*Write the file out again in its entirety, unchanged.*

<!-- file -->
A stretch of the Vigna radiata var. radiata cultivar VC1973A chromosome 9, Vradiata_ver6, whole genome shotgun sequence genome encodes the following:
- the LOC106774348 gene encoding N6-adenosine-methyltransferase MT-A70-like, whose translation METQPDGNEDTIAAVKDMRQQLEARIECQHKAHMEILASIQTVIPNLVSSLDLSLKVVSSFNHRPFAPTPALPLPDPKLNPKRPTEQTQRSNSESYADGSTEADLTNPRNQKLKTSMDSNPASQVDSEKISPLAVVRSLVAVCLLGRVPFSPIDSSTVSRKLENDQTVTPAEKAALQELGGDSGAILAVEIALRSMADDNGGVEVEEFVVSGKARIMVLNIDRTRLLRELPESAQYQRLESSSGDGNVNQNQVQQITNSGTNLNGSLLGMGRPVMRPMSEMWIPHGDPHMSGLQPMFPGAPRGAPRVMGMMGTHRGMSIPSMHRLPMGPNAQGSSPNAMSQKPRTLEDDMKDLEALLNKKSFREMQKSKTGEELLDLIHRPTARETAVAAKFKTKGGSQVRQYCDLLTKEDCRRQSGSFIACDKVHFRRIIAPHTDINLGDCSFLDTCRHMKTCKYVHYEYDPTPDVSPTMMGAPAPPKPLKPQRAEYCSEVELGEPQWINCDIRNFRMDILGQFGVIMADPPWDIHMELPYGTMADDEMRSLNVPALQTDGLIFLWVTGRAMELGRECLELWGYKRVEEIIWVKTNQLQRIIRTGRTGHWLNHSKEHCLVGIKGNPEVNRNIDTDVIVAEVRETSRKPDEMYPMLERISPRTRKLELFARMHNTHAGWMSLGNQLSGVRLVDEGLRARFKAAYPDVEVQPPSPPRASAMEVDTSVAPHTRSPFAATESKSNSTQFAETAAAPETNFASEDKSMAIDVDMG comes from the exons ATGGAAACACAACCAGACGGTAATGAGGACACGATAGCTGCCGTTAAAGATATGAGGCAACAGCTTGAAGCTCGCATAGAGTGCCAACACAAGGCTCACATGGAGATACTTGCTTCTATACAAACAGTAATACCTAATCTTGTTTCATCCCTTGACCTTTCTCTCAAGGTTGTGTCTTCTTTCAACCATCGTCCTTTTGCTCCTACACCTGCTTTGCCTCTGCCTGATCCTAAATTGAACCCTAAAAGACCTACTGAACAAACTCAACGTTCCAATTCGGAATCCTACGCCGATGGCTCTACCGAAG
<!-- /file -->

A stretch of the Vigna radiata var. radiata cultivar VC1973A chromosome 9, Vradiata_ver6, whole genome shotgun sequence genome encodes the following:
- the LOC106774348 gene encoding N6-adenosine-methyltransferase MT-A70-like, whose translation METQPDGNEDTIAAVKDMRQQLEARIECQHKAHMEILASIQTVIPNLVSSLDLSLKVVSSFNHRPFAPTPALPLPDPKLNPKRPTEQTQRSNSESYADGSTEADLTNPRNQKLKTSMDSNPASQVDSEKISPLAVVRSLVAVCLLGRVPFSPIDSSTVSRKLENDQTVTPAEKAALQELGGDSGAILAVEIALRSMADDNGGVEVEEFVVSGKARIMVLNIDRTRLLRELPESAQYQRLESSSGDGNVNQNQVQQITNSGTNLNGSLLGMGRPVMRPMSEMWIPHGDPHMSGLQPMFPGAPRGAPRVMGMMGTHRGMSIPSMHRLPMGPNAQGSSPNAMSQKPRTLEDDMKDLEALLNKKSFREMQKSKTGEELLDLIHRPTARETAVAAKFKTKGGSQVRQYCDLLTKEDCRRQSGSFIACDKVHFRRIIAPHTDINLGDCSFLDTCRHMKTCKYVHYEYDPTPDVSPTMMGAPAPPKPLKPQRAEYCSEVELGEPQWINCDIRNFRMDILGQFGVIMADPPWDIHMELPYGTMADDEMRSLNVPALQTDGLIFLWVTGRAMELGRECLELWGYKRVEEIIWVKTNQLQRIIRTGRTGHWLNHSKEHCLVGIKGNPEVNRNIDTDVIVAEVRETSRKPDEMYPMLERISPRTRKLELFARMHNTHAGWMSLGNQLSGVRLVDEGLRARFKAAYPDVEVQPPSPPRASAMEVDTSVAPHTRSPFAATESKSNSTQFAETAAAPETNFASEDKSMAIDVDMG comes from the exons ATGGAAACACAACCAGACGGTAATGAGGACACGATAGCTGCCGTTAAAGATATGAGGCAACAGCTTGAAGCTCGCATAGAGTGCCAACACAAGGCTCACATGGAGATACTTGCTTCTATACAAACAGTAATACCTAATCTTGTTTCATCCCTTGACCTTTCTCTCAAGGTTGTGTCTTCTTTCAACCATCGTCCTTTTGCTCCTACACCTGCTTTGCCTCTGCCTGATCCTAAATTGAACCCTAAAAGACCTACTGAACAAACTCAACGTTCCAATTCGGAATCCTACGCCGATGGCTCTACCGAAG